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San jose technical problems reported { March 2 2004 }

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March 2, 2004
Technical Problems Reported in E-Voting

SAN JOSE, Calif. (AP) -- Electronic voting made its debut in cities and towns from Maryland to California on Tuesday as election officials beefed up security for the record number of voters expected to cast E-ballots for the first time.

Scattered technical problems were reported in the early hours as voters in 10 states, including California, New York and Ohio, went to the Super Tuesday polls to choose a Democratic presidential nominee and decide primary contests for congressional and state races.

Advocates of electronic voting say paperless ballots save money and eliminate problems common to old systems. But the technology brings a new breed of security concerns, like software errors and hackers that could make the results unreliable.

In California, new security measures range from random tests of touch-screen machines by independent computer experts to a recommendation that poll workers prevent voters from carrying cell phones or other wireless devices into booths.

Overall, some 10 million people in at least two dozen states were expected to cast ballots in primaries this year on machines built by Diebold, Sequoia Voting Systems, Electronic Systems & Software and other vendors.

And the electronic voting trend is accelerating: In November's presidential election, at least 50 million people will vote on touch-screens, compared with 55 million using paper, punch cards or lever machines, according to Washington-based Election Data Services.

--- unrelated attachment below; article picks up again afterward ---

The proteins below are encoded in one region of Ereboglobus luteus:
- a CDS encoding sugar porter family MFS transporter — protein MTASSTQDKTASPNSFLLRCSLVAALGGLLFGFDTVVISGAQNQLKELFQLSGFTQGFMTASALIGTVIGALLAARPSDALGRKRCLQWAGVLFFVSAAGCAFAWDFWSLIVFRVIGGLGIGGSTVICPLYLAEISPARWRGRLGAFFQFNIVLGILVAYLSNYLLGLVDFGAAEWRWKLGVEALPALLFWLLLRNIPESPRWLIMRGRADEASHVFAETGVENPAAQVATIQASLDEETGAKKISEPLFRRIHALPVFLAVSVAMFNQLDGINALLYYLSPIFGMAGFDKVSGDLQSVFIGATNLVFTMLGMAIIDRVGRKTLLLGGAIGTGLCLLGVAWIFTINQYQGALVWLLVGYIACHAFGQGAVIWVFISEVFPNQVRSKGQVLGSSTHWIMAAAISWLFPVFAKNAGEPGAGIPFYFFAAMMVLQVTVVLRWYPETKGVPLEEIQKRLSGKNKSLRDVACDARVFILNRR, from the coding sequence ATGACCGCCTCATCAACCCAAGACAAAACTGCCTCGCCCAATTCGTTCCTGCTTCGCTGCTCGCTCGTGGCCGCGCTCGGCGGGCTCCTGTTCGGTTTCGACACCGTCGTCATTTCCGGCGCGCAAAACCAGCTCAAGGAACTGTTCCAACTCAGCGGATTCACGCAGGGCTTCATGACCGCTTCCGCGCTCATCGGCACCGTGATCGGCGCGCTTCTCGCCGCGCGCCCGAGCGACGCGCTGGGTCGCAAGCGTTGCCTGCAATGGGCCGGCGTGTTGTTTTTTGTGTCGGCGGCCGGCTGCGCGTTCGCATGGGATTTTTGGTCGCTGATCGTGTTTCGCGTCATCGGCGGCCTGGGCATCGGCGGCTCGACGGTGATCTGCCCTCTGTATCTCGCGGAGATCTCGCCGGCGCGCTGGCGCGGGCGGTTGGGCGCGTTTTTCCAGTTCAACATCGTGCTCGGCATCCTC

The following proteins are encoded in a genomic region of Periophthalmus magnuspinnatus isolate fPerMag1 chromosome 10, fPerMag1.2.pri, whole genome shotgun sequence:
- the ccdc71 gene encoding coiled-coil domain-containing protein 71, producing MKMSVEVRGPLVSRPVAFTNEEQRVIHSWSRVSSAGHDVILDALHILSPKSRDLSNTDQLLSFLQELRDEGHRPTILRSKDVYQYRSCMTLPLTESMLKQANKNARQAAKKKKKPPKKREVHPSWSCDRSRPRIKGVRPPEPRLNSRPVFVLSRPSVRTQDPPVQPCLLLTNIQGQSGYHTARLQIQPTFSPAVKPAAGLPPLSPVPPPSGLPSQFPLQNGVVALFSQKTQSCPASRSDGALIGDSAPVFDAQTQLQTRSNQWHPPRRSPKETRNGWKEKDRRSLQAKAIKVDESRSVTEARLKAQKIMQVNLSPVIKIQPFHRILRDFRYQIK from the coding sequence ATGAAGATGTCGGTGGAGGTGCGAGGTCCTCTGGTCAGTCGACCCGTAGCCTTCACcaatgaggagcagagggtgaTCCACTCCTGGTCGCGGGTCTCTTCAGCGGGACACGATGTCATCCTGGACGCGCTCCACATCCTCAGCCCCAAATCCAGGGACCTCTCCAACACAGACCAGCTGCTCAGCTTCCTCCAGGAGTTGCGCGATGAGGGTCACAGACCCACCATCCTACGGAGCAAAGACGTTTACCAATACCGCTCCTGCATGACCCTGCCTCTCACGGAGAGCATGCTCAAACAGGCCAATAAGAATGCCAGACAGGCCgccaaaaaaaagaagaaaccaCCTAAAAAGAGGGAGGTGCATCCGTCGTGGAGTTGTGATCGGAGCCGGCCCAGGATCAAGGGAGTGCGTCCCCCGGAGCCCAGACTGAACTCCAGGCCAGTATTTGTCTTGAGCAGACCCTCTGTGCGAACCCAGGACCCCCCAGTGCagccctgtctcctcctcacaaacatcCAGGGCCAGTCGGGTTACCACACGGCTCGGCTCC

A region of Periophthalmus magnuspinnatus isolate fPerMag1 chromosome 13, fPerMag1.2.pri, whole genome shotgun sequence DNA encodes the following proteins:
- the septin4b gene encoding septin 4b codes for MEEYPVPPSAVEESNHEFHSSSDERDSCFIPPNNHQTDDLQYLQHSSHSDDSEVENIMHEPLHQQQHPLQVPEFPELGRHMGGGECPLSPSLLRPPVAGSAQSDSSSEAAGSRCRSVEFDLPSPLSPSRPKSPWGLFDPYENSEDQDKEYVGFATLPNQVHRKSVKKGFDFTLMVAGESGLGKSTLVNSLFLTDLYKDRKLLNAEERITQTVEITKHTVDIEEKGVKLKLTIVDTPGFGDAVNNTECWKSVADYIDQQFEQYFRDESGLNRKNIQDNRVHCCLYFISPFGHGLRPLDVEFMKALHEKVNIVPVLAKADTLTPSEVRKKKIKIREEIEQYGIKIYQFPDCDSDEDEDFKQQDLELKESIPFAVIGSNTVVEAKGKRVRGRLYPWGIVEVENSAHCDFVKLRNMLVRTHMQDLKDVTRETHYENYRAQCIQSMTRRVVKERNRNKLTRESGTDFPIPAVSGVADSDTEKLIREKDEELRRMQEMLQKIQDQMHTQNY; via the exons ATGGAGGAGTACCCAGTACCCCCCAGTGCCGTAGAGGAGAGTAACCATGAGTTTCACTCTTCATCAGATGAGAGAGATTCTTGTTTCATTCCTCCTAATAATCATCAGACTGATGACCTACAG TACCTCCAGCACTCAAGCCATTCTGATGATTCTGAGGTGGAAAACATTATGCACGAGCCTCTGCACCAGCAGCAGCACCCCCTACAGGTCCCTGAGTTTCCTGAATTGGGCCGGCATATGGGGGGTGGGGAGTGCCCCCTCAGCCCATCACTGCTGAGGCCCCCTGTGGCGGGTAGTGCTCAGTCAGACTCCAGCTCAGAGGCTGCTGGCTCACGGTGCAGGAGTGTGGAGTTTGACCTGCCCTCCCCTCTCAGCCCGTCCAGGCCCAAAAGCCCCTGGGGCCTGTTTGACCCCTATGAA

One Maryland polling place had to switch to paper ballots Tuesday because its new electronic voting machines didn't work. State elections supervisor Linda Lamone said technicians expected to have the problem fixed quickly.

Voters also had to start out using paper ballots in Georgia's Effingham County. Chris Riggall, a spokesman for Secretary of State Cathy Cox, said county officials apparently forgot to program the encoders - devices used to tell ballot access cards, which voters insert into the machines, what ballot to display.

Will Your Vote Count? Read I-Team 8's investigation into problems with electronic voting machines.

(Copyright 2004 Associated Press. All rights reserved. This material may not be published, broadcast, rewritten, or redistributed.)

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Republican county commissioner has concerns { March 4 2004 }
San bernardino county blames human error for delay { March 3 2004 }
San jose technical problems reported { March 2 2004 }
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